This cannot be attained unilaterally and for the interest of one side only. It also cannot be achieved unless Jerusalem is politically divided along spatial and functional lines; an open city with no boundaries or walls, no poverty or marginalization. It cannot be inhabited only by the less-fortunate and less–educated, estranged by the middle class and its elite.

Building Jerusalem as a universal city with all the necessary political, social and economic components, and advancing it through changing the prevailing perception of a city of conflict and suffering into a city of international opportunities and a model of stability and prosperity in the region, can be achieved through the following principles that represent a proposed paradigm for a solution with the lowest common denominator between the conflict parties:
The geopolitical solution for the future of Jerusalem should be based on the principle of sovereign political separation.
East and West Jerusalem should be two capitals for two states: East Jerusalem as the capital of Palestine, and West Jerusalem as the capital of Israel.
Borders between the two capitals should be open with no physical separation. The open city will permit the free flow of people, goods and values between the two capitals. Control points may be established to deal with security issues in a manner that does not affect the open borders principle.
The open city shall comprise the territories of both the Palestinian and the Israeli sectors. Entry into and exit from the city can be controlled through security and custom control points at the outer borders of the open city, i.e. between the capital of each state and the rest of its sovereign territories.
The open city is an essential element to enhance and strengthen the universal status of Jerusalem. Religious, cultural, economic and social functions related to this status shall provide leverage for Jerusalem to be a human global capital in addition to being a political capital for two states.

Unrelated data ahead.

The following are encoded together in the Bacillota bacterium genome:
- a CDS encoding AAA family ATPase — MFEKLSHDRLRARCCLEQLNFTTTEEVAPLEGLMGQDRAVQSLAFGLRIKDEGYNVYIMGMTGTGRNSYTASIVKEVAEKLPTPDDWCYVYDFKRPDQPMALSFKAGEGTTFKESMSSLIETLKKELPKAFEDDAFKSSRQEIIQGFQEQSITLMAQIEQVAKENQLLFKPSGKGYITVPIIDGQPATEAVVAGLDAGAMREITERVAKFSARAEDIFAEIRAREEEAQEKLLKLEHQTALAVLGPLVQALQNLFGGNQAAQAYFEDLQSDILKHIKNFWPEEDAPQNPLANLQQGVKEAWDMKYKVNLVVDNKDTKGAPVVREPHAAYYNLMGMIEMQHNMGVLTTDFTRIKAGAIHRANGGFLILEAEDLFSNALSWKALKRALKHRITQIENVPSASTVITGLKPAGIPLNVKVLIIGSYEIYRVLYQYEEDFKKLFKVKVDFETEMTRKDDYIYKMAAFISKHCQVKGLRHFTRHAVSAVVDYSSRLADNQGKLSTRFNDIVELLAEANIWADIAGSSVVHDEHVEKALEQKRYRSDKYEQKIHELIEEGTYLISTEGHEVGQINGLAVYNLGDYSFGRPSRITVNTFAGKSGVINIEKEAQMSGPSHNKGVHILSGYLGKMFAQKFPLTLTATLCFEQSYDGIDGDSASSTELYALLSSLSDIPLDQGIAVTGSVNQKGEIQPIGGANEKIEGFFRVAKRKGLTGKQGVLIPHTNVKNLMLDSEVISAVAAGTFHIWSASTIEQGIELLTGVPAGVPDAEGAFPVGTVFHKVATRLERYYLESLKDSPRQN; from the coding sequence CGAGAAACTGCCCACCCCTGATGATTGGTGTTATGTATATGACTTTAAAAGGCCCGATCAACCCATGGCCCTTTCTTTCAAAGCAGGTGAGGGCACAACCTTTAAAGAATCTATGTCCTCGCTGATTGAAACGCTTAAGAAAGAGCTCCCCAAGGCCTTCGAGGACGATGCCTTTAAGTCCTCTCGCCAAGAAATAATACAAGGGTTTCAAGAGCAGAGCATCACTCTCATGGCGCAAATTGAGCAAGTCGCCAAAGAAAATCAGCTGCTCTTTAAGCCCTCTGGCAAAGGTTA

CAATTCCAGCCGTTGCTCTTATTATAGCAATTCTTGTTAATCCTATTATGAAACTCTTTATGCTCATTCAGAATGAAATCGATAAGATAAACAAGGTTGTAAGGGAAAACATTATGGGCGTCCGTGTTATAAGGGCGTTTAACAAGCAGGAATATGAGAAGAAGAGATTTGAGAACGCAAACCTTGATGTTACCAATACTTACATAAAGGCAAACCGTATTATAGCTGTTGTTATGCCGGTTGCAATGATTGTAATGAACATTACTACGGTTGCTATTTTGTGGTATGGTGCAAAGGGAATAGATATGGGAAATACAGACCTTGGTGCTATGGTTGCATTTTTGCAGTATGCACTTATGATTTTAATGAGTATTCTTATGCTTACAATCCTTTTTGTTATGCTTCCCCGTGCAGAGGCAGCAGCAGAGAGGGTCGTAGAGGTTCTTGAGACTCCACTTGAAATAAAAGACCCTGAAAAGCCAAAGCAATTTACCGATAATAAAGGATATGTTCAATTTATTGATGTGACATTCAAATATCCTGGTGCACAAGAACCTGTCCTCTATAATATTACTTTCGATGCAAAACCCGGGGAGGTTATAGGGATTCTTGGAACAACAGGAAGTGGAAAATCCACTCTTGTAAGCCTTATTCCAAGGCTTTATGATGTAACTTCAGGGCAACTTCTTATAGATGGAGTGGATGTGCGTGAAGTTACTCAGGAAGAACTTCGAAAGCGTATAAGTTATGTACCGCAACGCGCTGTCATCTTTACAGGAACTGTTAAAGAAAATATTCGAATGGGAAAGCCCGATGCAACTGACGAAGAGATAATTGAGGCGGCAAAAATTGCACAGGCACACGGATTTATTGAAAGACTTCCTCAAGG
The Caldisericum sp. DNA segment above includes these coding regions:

The Old City represents a living museum and the jewel in the crown. The highest level of cooperation must be achieved between the two sides to enhance its status and pluralistic universal role, reducing religious struggle, and the struggle over control, identity and perspective of the city. The universal perspective is the joint "trade mark" for the two sides. The whole world is the targeted beneficiary.
Jerusalem should be the centre for regional institutions that address cultural issues and religious and cultural dialogue. It should also host universities and academic institutions that address conflict and world peace.
The identity of the city should be a joint issue that should be re-shaped to express a super-national concept, the agreement on which should be based on shared interests and the ability to transform Jerusalem into a capital and a cosmopolitan centre for each of the two sides.

Finally, Jerusalem is the model that will chart our life paths together as Palestinians, Israelis, Arabs, Muslims, Christians and Jews. Jerusalem may either be a centre for humanity and a link in a network of global cities, in addition to being a capital and a national centre for two states, or a symbol of clashing civilizations, religions and peoples: an ominous thought that warns of an all-encompassing conflict and inconceivable loss.

Rami Nasrallah is the head of the International Peace And Cooperation Center. This article is distributed by the Common Ground News Service and can be accessed at